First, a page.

Friday, May 19, 2006

when fashion technology design meets fairy tales ...



This project is part of a body of research that focuses on relational and ubiquitous performance. Investigating historical performance-centric contexts and adapting new scenarios for wearable and sensing technologies, “Peau d’Âne” seeks to create a bridge between the symbolic percipience of fairy tales and current technological innovation. In particular, this project explores the potential for wearables to become agents of performativity.


I am a total fan of Valérie Lamontagne's work. She interprets one of my favorite Charles Perrault fairy tale “Peau d’Âne” by giving life to the 'impossible' dresses that a young princess orders her stepfather to thwart marrying him.

These three dresses made of immaterial materials. The first is to be made of the “sky” and should be as light and airy as the clouds. The second is to be made of “moonbeams” and should reflect the same lyrical intensity as the moon at night. The third, and last, is to be made of “sunlight” and should be as blinding and warm as the sun above.


The Sky Dress


The Sky dress will display changing structure and sounds based on changes in the sky. The dress will be made of inflatable plastic complete with wind-chiming tunnels. The more clouds in the sky, the larger the dress will grow, much like a cloud itself. The more wind outside, the more the dress will “sing” as air is propelled through small plastic pipes to create sounds. Precipitation or rain will make the dress vibrate as the rhythm of the airflow in the dress is regulated (i.e. air will go in + out in a rhythmic fashion).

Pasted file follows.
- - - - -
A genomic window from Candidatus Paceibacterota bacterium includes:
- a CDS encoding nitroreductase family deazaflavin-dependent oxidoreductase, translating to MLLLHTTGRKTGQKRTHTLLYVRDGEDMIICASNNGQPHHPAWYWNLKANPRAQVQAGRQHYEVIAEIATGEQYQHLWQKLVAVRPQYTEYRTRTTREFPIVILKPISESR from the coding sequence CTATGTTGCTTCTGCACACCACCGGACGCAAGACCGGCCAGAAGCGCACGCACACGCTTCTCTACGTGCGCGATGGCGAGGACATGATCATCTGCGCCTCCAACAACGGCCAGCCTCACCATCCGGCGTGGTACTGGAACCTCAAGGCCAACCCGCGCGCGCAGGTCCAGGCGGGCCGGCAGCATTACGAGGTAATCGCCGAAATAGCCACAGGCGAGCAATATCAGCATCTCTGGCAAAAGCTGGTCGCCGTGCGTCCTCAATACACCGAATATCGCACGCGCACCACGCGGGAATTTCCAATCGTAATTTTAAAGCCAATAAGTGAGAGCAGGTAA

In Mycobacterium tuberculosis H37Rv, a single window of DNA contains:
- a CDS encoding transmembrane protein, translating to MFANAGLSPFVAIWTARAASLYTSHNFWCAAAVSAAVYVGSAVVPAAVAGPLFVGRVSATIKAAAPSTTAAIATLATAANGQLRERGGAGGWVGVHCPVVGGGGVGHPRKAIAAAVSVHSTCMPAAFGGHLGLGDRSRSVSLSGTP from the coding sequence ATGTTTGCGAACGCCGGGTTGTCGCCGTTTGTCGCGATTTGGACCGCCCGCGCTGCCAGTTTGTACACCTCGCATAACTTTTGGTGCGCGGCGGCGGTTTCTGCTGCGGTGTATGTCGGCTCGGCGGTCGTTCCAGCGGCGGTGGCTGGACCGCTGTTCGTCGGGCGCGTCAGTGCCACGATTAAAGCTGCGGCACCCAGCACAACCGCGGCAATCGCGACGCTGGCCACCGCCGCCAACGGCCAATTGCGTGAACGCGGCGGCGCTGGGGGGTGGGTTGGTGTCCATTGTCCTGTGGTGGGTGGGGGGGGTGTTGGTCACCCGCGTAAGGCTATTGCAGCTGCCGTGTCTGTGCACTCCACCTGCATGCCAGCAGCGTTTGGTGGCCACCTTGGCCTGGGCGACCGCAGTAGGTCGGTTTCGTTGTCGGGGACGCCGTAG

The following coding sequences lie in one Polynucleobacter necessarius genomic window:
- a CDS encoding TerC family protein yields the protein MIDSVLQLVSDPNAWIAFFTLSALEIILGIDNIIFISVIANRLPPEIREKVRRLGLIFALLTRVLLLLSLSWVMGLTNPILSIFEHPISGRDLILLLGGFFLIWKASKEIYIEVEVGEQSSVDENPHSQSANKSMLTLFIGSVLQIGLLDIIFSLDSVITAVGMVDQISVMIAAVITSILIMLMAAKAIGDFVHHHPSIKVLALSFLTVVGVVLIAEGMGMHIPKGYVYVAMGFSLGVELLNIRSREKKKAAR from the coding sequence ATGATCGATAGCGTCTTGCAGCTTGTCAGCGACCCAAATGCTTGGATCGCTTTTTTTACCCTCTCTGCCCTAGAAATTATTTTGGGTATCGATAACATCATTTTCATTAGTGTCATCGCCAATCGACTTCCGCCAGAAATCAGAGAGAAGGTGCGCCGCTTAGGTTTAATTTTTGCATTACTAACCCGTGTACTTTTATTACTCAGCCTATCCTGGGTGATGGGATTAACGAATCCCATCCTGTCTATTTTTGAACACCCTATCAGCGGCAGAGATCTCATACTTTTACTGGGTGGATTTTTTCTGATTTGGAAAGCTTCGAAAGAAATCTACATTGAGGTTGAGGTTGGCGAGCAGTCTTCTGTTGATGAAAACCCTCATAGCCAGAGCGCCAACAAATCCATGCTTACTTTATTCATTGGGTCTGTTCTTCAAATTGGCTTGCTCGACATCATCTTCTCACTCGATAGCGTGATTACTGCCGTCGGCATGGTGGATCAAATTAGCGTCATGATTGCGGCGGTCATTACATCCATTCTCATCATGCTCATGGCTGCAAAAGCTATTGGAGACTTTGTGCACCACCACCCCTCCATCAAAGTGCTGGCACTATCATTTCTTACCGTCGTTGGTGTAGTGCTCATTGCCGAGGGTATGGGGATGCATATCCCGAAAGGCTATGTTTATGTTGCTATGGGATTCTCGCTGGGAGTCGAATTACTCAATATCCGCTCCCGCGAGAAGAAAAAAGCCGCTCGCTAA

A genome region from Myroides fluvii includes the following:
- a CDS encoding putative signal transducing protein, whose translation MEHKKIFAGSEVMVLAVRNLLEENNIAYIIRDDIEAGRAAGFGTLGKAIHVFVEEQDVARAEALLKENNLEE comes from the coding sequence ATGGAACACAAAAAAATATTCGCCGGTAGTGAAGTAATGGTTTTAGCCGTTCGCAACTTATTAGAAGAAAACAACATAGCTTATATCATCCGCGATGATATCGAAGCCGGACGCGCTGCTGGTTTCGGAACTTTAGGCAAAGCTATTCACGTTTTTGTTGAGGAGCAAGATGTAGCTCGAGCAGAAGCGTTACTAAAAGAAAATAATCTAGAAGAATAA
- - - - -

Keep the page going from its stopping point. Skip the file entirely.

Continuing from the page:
The Moon Dress


The Moonbeam dress will display changing colour patterns based on the 28 day cycle of the moon. These at times subtle and other times shocking transformations will be made utilizing conductive threads and epoxies along with a combination of plastisol / thermochromic paints. Thermochromic paint is heat-sensitive paint, which can change from one colour to another or from opaque to transparent when exposed to a heat source. The Moonbeam dress will be embroidered with conductive thread in order to trigger responses in the paint and represent the moon cycle as it appears and disappears. As the moon cylces from a small sliver on the right to a full mood to a small sliver on the left, the dress’ colours and patterns will do the same.


The Sun dress



The Sun dress will display lights in motion based on changes in the sun. The dress will be constructed with a checkerboard of LEDs (light emitting diodes). The LEDs will be set in motion based on UV and sun intensity readings. The greater the intensity of the sun, the brighter the dress will glow, much like the sun itself. The more UV rays outside, the more the dress’ LEDs will flash, like a warning/danger sign. The changing patterns of the fully addressable LEDs will also permit to graphically represent the rising and setting sun as well as the changing direction of the sunrays.


Valérie Lamontagne's work in details ...


In when fashion design meets fairy tales

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